Comparing Greater Darkness to Daylight

It's worth noting that every objection I've made about Greater Darkness applies to Daylight as well. But there is a major difference between the two spells. A caster of Daylight must be included in the spell's radius, and affected by it. A caster of Greater Darkness may (quickly) avoid one or both of these requirements.

Daylight illuminates an area in a 120 foot radius (60 feet of bright light, and 60 feet of dim light), but its range is only 60 feet. So a caster who casts daylight is almost certain to find themselves within its area of effect for at least a round or two (this can be circumvented by using a mount, but usually will be the case). Greater Darkness, by contrast, would allow a caster to encase enemies in darkness, and then step into the light by using just five feet of movement. Both spells are 3rd level spells that influence visibility, but their ability to give and restrict visibility are very different.

Also, a minor point of confusion for me would be if Daylight and Greater Darkness were both cast on a space, which would win? Both are 3rd level, and both say they cancel 3rd level spells of each others' type. It's a bit of a sticky wicket.

There are other options

There are a number of options for creating a heavily obscured area that will not be dispelled by Daylight. Amongst them are the 3rd level spells Stinking Cloud and Sleet Storm (which I just now realized heavily obscures its area of effect). Neither of these spells are prone to the abuses that Darkness can be (they aren't explicitly overcome by Devil's Sight, for example). Crucially, all the spells I have found that heavily obscure an area (at any level) require concentration. From where I'm sitting, this new spell may unbalance certain builds in the game. And even if those builds are omitted, it creates a spell with very few workarounds: that seems to me it's more likely to reduce the fun had playing the game than increase it, whether ones enemies or allies are casting the spell.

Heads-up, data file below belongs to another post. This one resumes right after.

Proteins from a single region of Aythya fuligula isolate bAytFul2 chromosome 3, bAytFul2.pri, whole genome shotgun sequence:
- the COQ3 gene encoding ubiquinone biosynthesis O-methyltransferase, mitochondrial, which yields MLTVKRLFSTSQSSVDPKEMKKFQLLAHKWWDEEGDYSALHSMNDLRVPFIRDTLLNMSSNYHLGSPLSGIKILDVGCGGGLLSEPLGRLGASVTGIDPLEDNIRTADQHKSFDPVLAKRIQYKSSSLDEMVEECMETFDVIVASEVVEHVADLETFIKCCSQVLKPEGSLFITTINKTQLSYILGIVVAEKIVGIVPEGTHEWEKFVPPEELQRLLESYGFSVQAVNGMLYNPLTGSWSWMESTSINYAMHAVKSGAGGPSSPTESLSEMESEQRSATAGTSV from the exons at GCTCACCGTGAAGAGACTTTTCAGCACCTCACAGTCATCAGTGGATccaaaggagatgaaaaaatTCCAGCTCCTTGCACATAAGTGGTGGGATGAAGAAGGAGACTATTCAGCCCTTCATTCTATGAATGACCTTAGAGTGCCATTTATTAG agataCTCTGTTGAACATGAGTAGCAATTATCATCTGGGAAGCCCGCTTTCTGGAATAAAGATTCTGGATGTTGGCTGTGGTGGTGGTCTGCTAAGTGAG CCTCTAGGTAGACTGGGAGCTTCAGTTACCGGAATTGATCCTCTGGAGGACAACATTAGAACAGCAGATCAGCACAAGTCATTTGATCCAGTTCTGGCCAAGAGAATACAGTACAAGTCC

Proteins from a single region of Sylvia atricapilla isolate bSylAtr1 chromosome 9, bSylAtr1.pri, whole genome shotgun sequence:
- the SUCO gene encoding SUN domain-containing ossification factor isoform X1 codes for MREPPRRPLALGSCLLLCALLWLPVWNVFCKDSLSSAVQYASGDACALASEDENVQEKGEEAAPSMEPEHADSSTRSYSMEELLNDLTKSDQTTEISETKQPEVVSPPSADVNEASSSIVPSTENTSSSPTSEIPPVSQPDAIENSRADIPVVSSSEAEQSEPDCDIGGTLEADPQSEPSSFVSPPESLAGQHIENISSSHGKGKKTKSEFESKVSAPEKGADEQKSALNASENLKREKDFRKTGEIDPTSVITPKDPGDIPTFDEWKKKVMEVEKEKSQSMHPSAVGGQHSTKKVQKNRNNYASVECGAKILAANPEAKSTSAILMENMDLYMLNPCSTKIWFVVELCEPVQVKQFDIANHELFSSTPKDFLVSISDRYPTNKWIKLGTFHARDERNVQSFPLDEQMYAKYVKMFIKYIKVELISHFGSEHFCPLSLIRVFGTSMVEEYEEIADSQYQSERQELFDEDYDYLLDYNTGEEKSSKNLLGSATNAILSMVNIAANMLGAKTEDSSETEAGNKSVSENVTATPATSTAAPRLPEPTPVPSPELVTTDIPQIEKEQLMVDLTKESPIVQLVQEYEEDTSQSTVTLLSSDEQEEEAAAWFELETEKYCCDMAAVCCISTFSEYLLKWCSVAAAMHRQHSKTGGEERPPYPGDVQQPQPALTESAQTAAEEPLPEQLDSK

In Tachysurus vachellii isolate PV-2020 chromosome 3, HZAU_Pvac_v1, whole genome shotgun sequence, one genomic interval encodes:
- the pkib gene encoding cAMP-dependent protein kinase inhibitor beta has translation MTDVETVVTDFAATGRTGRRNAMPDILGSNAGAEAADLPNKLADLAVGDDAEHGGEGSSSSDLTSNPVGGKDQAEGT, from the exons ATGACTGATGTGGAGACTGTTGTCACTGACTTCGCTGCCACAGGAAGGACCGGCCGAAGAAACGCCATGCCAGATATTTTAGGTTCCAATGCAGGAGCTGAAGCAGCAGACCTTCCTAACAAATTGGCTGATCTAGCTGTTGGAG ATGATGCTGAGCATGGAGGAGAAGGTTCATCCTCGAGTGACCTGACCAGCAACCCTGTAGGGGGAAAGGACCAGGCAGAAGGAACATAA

You might compare your Greater Darkness to Deeper Darkness, from 3rd ed. It solves the above problem by not overriding the existing light spell, but rather specifying that in any area where both Daylight and Deeper Darkness are in effect, neither spell has an effect and the normal prevailing conditions decide how bright it is. However neither spell is dispelled, so they have their normal effects outside the overlapping area.

  • 1
    I'm unclear how this does not have a counter. Daylight cast as a 3rd level spell would dispel this effect. As would Dispel Magic. – Pyrotechnical Sep 25 at 0:19
  • @Pyrotechnical So it does. I didn't realize that clause was in Daylight's description. I've removed that line from the answer and elaborated a bit on the difference between how Greater and Deeper Darkness interact with Daylight. – Ray Sep 25 at 15:28

Your Answer

By clicking "Post Your Answer", you acknowledge that you have read our updated terms of service, privacy policy and cookie policy, and that your continued use of the website is subject to these policies.

Not the answer you're looking for? Browse other questions tagged or ask your own question.